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J Surg Res ; 268: 459-464, 2021 Jul 24.
Article in English | MEDLINE | ID: covidwho-1366623


BACKGROUND: We tracked endocrine surgery patients with treatment delays due to COVID-19 to investigate the relationship between physician assigned priority scoring (PAPS), the Medically Necessary, Time Sensitive (MeNTS) scoring system and delay to surgery. MATERIAL & METHODS: Patients scheduled for endocrine surgery or clinically evaluated during COVID-19-related elective surgery hold at our institution (2/26/20-5/1/20) were prospectively enrolled. PAPS was assigned based on categories of high, moderate, or low risk, consistent with the American College of Surgeons' priority system. MeNTS scores were calculated. The primary outcome was delay to surgery. Descriptive statistics were performed, and receiver operator characteristic (ROC) curves and area under the curve (AUC) values were calculated for PAPS and MeNTS. RESULTS: Of 146 patients included, 68% (n = 100) were female; the median age was 60 years (IQR:43,67). Mean delay to surgery was significantly shorter (P = 0.01) in patients with high PAPS (35 d), compared with moderate (61 d) and low (79 d) PAPS groups. MeNTS scores were provided for 105 patients and were analyzed by diagnosis. Patients with benign thyroid disease (n = 17) had a significantly higher MeNTS score than patients with thyroid disease which was malignant/suspicious for malignancy (n = 44) patients (51.5 versus 47.6, P = 0.034). Higher PAPS correlated well with a delay to surgery of <30 d (AUC: 0.72). MeNTS score did not correlate well with delay to surgery <30 d (AUC: 0.52). CONCLUSION: PAPS better predicted delay to surgery than MeNTS scores. PAPS may incorporate more complex components of clinical decision-making which are not captured in the MeNTS score.

Methods Inf Med ; 60(1-02): 32-48, 2021 May.
Article in English | MEDLINE | ID: covidwho-1331415


BACKGROUND: The electronic health record (EHR) has become increasingly ubiquitous. At the same time, health professionals have been turning to this resource for access to data that is needed for the delivery of health care and for clinical research. There is little doubt that the EHR has made both of these functions easier than earlier days when we relied on paper-based clinical records. Coupled with modern database and data warehouse systems, high-speed networks, and the ability to share clinical data with others are large number of challenges that arguably limit the optimal use of the EHR OBJECTIVES: Our goal was to provide an exhaustive reference for those who use the EHR in clinical and research contexts, but also for health information systems professionals as they design, implement, and maintain EHR systems. METHODS: This study includes a panel of 24 biomedical informatics researchers, information technology professionals, and clinicians, all of whom have extensive experience in design, implementation, and maintenance of EHR systems, or in using the EHR as clinicians or researchers. All members of the panel are affiliated with Penn Medicine at the University of Pennsylvania and have experience with a variety of different EHR platforms and systems and how they have evolved over time. RESULTS: Each of the authors has shared their knowledge and experience in using the EHR in a suite of 20 short essays, each representing a specific challenge and classified according to a functional hierarchy of interlocking facets such as usability and usefulness, data quality, standards, governance, data integration, clinical care, and clinical research. CONCLUSION: We provide here a set of perspectives on the challenges posed by the EHR to clinical and research users.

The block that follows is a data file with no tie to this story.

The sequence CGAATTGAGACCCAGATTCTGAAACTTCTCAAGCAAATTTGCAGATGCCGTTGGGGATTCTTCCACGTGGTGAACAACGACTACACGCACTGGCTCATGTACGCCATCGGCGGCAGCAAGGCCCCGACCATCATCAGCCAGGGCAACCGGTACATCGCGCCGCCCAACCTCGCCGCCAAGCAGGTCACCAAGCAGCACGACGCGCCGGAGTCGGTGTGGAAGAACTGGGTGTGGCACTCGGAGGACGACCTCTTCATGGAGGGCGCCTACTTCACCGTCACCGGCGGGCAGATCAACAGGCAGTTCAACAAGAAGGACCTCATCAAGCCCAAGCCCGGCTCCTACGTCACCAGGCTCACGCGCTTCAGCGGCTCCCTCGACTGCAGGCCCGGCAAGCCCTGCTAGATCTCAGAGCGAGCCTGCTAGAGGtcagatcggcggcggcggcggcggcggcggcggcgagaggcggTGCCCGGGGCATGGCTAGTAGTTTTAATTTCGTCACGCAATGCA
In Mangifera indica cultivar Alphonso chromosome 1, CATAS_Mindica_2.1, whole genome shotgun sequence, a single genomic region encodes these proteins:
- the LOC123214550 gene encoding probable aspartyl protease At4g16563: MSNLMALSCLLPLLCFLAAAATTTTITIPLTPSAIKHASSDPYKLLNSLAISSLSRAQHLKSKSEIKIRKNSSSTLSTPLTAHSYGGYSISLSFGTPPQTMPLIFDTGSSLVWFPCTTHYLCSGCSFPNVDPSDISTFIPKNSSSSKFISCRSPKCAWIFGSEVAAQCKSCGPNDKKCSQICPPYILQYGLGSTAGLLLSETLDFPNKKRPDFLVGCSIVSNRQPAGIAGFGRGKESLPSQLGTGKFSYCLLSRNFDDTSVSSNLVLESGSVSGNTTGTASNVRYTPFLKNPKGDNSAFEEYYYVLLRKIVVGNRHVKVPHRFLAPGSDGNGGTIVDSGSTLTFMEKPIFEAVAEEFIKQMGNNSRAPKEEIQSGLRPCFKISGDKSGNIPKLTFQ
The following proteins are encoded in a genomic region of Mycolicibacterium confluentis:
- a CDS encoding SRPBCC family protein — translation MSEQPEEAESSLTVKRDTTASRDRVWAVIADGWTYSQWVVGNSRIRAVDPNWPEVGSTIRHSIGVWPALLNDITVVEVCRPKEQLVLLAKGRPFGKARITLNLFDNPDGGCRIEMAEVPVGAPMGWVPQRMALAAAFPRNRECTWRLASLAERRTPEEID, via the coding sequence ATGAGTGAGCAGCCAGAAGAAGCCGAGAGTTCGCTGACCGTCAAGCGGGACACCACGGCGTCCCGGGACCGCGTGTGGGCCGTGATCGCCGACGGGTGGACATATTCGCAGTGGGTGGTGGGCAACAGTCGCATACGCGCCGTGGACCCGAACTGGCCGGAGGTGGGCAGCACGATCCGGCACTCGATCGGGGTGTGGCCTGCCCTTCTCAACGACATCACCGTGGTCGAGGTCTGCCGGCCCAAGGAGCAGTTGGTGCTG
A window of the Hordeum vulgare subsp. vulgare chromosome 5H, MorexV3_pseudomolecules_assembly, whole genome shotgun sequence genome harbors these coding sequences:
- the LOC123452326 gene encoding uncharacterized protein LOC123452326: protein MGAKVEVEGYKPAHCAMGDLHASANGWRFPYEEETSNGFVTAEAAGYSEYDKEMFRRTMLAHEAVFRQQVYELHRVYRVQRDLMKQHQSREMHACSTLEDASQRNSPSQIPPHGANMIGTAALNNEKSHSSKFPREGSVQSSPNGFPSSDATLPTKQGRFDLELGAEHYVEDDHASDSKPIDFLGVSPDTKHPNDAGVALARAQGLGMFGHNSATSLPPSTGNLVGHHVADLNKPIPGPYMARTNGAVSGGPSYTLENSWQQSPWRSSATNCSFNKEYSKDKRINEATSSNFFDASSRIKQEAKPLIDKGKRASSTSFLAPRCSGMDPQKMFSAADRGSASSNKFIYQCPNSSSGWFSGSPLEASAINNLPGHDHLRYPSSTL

Electronic Health Records , Health Information Systems , Delivery of Health Care , Health Personnel , Humans
Cancer Rep (Hoboken) ; : e1427, 2021 Jun 17.
Article in English | MEDLINE | ID: covidwho-1274682


BACKGROUND AND AIM: This study quantifies how changes in healthcare utilization and delivery during the first months of the COVID-19 pandemic have altered the presentation, treatment, and management of patients with gastrointestinal (GI) malignancies within an academic health system. METHODS AND RESULTS: Patients diagnosed with a GI malignancy (ICD10: C15-C26) who received medical care within the health system during the observation period (first 44 weeks of 2019 and 2020) were identified for a retrospective cohort study. Deidentified patient encounter parameters were collected for this observation period and separated into pre-pandemic (weeks 1-10) and early pandemic (weeks 11-20) study periods. Difference-in-difference analyses adjusted for week-specific and year-specific effects quantified the impact of the COVID-19 pandemic on care delivery between pre-pandemic and early pandemic study periods in 2020. Across all GI malignancies, the COVID-19 pandemic has been associated with a significant decline in the number of patients with new patient visits (NPVs) (p = 1.2 × 10-4 ), Radiology encounters (p = 1.9 × 10-7 ), Surgery encounters (p = 1.6 × 10-3 ), Radiation Oncology encounters (p = 4.1 × 10-3 ), and infusion visits (6.1 × 10-5 ). Subgroup analyses revealed cancer-specific variations in changes to delivery. Patients with colorectal cancer (CRC) had the most significant decrease in NPVs (p = 7.1 × 10-5 ), which was significantly associated with a concomitant decrease in colonoscopies performed during the early pandemic period (r2  = 0.722, p = 2.1 × 10-10 ). CONCLUSIONS: The COVID-19 pandemic has been associated with significant disruptions to care delivery. While these effects were appreciated broadly across GI malignancies, CRC, diagnosed and managed by periodic screening, has been affected most acutely.